If I could have dinner with one notable artist, it would be Edward Hopper. I recently saw his show, and I admired the scenes he created and the isolated feeling you get from the different subjects. Our conversation would probably consist of painting techniques and crafting exciting compositions.
Question from Gold Medal Portfolio recipient Ayush Noori: Some characters depicted in the background of your work remain unpainted and in raw pencil. What inspired you to make this artistic choice? To you, what do these figures represent?
Leaving the figures in the background in pencil has always been a signature in my paintings on cardboard. The first painting I did on cardboard technically wasn’t finished, but my peers and teachers said it felt finished and it just felt like me. For me the figures in the background are like background characters in a show, although, they’re not fleshed out they help create the scene.
Meet Gold Medal Portfolio recipient Ayush Noori. His nationally recognized writing portfolio, a series of personal essays and poems, is an ode to his grandmother.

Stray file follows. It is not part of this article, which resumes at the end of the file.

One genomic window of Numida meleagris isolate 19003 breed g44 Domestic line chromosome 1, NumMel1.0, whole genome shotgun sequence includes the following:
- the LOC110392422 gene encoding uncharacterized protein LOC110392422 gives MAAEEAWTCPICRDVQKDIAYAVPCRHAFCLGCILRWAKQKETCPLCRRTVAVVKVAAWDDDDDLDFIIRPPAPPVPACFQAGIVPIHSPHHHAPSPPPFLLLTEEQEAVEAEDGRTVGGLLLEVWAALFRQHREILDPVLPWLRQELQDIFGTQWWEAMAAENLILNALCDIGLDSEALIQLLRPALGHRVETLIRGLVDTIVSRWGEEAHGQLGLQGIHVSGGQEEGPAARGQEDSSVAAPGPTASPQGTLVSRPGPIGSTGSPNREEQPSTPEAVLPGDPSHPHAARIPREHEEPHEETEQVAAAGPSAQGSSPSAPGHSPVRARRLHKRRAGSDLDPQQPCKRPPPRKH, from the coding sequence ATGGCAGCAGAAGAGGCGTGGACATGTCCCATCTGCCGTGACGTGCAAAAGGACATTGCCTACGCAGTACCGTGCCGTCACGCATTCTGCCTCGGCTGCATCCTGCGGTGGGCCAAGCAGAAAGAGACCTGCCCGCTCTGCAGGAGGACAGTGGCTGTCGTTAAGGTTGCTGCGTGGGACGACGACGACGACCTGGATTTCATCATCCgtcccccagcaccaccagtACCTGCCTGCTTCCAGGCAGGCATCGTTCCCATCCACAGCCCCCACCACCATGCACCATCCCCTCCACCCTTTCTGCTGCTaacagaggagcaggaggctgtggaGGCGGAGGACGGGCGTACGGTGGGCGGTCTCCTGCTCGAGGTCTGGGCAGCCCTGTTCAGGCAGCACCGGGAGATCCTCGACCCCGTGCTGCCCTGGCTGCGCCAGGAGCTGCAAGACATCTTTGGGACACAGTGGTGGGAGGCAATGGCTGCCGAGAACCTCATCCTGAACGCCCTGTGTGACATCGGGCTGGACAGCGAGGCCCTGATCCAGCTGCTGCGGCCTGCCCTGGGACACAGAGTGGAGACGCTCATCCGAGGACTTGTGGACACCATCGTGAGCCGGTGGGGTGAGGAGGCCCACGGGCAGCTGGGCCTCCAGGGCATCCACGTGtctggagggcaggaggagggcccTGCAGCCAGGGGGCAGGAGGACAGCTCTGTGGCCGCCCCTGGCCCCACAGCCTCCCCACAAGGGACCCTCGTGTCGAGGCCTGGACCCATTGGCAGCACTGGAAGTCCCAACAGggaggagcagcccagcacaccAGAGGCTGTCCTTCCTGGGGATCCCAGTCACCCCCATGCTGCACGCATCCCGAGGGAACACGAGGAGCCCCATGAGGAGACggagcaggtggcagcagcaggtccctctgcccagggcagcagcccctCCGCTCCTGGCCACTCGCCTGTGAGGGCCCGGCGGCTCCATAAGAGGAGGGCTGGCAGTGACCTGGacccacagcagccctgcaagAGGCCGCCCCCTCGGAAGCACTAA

When did you first know you were a writer?
Even at the fringe of my fading childhood memories, I’ve wrangled words. As a toddler, I started to read three months before I learned how to walk. This quirk soon blossomed into an abiding love of language. I would expend hours bundled under blankets or nestled in clandestine cupboards, devouring any book I could get my hands on. Soon thereafter, in elementary school, I began competing in spelling bees. By eighth grade, I represented my state as a finalist at the Scripps National Spelling Bee in Washington D.C, helping to enrich my vocabulary and foster my literary development. Hence, although my writing matured most over my high school years, I cannot pinpoint a specific juncture where some visceral epiphany inspired my passion for writing. Rather, my journey with language has been an organic evolution, and I am excited to see how my work will advance as I continue to develop as a writer and a creative thinker.
What was the inspiration behind your portfolio?